It’s that time of year when the weather is warm and the fishing is on fire! I am talking June is the month of BBQ’s, baseball and bottom bouncers. That’s right, bottom bouncers! Let’s talk early summer tactics for aggressive fish, which can be used for the rest of the summer. I am constantly asked when, where and how to use bottom bouncers. Many look at those hunks of lead attached to the “L” shaped wires and wonder what am I supposed to do with that? Catch fish and lots of them! Bottom bouncers are an inexpensive highly effective way to fish for active early summer, summer and early fall fish. I will take you step by step on what equipment you need to fish bouncer, how to correctly present bouncers and what presentations can be used with bouncers so you can catch more fish.BOTTOM BOUNCERS 101

Let’s get started with the proper equipment. The bouncer itself is an ordinary no thrills piece of equipment. Generally cheap is fine and most often I prefer the cheaper bouncers. I like the bouncers with a fully enclosed loop at the top so I can use a quick clip to change out bouncers quickly if I need to adjust the amount of weight I am using. Northland makes a bouncer and the top where your main line connects is shaped like the letter “R”, which allows a quick clip to slide down the bouncer and possibly come off. I haven’t had much luck with a direct tie to those types of bouncers either. At some point the knot slides down the wire and you have issues. Bouncers come with snap swivels already attached and those are what you use to attach the line going to your presentation. A general rule of thumb for how much weight to use is one (1) ounce for every ten (10) feet of water depth. If you are fishing a little deeper than ten feet and its calm conditions, you can more than likely use a one ounce bouncer and keep good contact with the bottom. It’s important to be able to feel the bottom so you can have proper line management.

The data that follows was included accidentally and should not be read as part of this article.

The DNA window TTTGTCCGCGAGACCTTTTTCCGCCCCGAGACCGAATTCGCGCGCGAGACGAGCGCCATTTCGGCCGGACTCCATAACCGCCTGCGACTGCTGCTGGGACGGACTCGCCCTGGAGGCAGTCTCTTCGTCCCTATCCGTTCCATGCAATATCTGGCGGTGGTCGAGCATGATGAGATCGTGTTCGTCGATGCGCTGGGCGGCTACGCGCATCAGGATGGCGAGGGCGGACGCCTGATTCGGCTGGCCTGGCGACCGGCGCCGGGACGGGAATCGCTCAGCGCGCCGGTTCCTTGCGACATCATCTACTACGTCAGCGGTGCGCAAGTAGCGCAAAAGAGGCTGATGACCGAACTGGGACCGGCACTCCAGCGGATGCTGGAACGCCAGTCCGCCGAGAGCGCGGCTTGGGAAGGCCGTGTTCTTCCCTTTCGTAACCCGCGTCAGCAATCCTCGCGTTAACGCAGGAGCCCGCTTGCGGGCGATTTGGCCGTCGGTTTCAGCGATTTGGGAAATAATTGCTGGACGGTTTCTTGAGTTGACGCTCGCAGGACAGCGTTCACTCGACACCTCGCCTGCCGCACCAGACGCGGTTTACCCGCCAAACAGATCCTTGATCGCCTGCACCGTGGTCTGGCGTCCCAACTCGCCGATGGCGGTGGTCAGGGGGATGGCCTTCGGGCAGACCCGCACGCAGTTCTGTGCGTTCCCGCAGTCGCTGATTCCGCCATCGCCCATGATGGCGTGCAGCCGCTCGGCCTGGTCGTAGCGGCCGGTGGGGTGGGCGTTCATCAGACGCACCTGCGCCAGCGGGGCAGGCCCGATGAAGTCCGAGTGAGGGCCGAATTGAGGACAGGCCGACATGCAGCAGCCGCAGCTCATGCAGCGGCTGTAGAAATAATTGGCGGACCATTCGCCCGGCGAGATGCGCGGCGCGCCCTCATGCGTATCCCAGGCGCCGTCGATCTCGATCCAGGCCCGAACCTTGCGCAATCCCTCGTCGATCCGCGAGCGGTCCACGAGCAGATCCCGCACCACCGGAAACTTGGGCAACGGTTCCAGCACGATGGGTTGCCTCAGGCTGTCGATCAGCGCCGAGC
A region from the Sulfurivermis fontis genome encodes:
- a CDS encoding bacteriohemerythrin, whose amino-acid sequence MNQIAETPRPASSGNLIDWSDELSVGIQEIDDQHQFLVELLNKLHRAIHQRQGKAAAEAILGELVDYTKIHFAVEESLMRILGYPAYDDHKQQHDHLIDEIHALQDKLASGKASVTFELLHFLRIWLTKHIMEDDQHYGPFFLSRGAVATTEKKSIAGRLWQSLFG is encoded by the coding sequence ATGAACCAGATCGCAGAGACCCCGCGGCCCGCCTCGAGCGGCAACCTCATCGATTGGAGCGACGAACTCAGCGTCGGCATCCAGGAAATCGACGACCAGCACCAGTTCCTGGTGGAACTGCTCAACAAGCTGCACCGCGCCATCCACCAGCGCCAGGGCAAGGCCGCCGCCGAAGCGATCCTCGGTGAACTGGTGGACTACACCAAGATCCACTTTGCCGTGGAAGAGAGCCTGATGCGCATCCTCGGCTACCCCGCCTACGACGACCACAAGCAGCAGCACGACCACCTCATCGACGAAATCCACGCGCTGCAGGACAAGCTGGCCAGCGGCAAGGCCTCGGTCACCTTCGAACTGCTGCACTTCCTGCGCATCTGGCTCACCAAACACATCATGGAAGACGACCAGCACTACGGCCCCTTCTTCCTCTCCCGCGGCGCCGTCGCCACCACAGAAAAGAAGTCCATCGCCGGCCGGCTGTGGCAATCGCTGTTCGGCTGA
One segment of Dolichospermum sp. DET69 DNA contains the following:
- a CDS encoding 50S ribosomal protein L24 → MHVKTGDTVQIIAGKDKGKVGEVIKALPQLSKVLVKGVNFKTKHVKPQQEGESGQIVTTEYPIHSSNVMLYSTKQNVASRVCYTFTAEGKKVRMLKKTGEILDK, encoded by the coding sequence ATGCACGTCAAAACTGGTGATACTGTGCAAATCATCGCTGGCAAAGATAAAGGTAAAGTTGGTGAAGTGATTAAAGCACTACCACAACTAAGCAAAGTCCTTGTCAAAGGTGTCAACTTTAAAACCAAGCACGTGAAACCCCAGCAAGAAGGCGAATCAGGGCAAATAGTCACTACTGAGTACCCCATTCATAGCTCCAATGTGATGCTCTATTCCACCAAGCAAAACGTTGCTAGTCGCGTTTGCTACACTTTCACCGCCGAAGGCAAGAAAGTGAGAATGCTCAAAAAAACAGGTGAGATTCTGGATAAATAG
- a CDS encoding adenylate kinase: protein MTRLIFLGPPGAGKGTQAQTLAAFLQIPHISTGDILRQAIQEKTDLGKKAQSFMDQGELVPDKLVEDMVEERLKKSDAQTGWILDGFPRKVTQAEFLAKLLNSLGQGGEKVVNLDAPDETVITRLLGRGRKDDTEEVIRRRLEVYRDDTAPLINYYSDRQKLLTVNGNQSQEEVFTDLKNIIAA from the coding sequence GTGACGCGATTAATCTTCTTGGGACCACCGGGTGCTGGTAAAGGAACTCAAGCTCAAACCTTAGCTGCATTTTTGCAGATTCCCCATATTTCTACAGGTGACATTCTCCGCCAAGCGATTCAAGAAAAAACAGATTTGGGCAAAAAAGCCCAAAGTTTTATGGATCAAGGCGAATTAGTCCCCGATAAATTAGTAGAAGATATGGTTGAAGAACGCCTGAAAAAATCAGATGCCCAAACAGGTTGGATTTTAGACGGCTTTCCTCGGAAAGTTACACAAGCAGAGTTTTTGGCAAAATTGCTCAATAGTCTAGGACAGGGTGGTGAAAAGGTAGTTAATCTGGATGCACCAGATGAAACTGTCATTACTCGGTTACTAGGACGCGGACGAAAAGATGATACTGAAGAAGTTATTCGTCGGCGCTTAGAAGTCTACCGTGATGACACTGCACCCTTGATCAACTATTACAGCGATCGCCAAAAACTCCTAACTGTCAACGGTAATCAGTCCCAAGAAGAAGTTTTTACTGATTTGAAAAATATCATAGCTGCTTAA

Rod and reel selection are as important in this process as any other. You can play around with rod length once you become proficient at bottom bouncing. I prefer a 6 ½ to 7 foot medium action rod that can accommodate a bait casting reel. Many rod manufactures build rods specifically for bottom bouncing and take out any guess work when selecting a rod. The key thing to remember when standing in front of all those rods, is you need a rod that is stout enough (back bone) to handle a 3 or 4 ounce bouncer but is sensitive enough to see and feel the bottom. When picking a reel you have a few different options. I like bait casting style reels with some sort of flip-in switch. Abu Garcia makes a good reel for this now and Shimano has made several reels in the past specifically for this type of application. I like the flip-in switch because I don’t have to crank the reel to engage it once I let line out and I can operate the reel with one hand. As you bottom bounce more you will get into situations where you are constantly adjusting your depth so you can stay in close proximity to the bottom. Spread this out amongst four rods and you are running around like crazy. A spinning rod and reel combination will work for this but it is not optimal and not suggested. If you have trolling rods with line counter reels, those can be used for this and can be very effective. The line counter reels are handy when fishing with people who might not really get the concept of bottom bouncers or with kids. A general rule of thumb I have found is, if you use an appropriate size bottom bouncer on a trolling rod with a line counter reel and you are traveling approximately 1 mph to 1.4 mph you can set your line counters 10 feet more than the depth you are fishing and the bouncers will be just off bottom. Many factors play into this, such as wind and if you use different lines, but for the most part that is a good trick to know so others who you take fishing can set up their bouncers on their own without dragging them laying down on the bottom. The last piece of the equipment puzzle is line selection. This is personal preference depending on what you like and how much you want to feel through your line. I prefer 14 lb Berkley crystal fire line as my main line. My tournament partner prefers 10 lb monofilament as his main line. The goal is to run your line angle at approximately a 45 degree angle form the tip of your rod to the water. Fire line grabs less water and cuts through the water better. I also like the sensitivity of the fire line and I think it makes it easier to feel and see your bouncer ticking the bottom. My tournament partner likes the way mono feels and believes it provides a little bit of a shock absorber when the fish hits so you lose less fish. Play with it and see what you prefer. I will pass this along, I use 14 lb so I ensure I don’t lose my bouncer when snagged. I tie my presentations with 12 lb P-Line and that should break before my main line, which allows me to keep the most expensive part of my rig.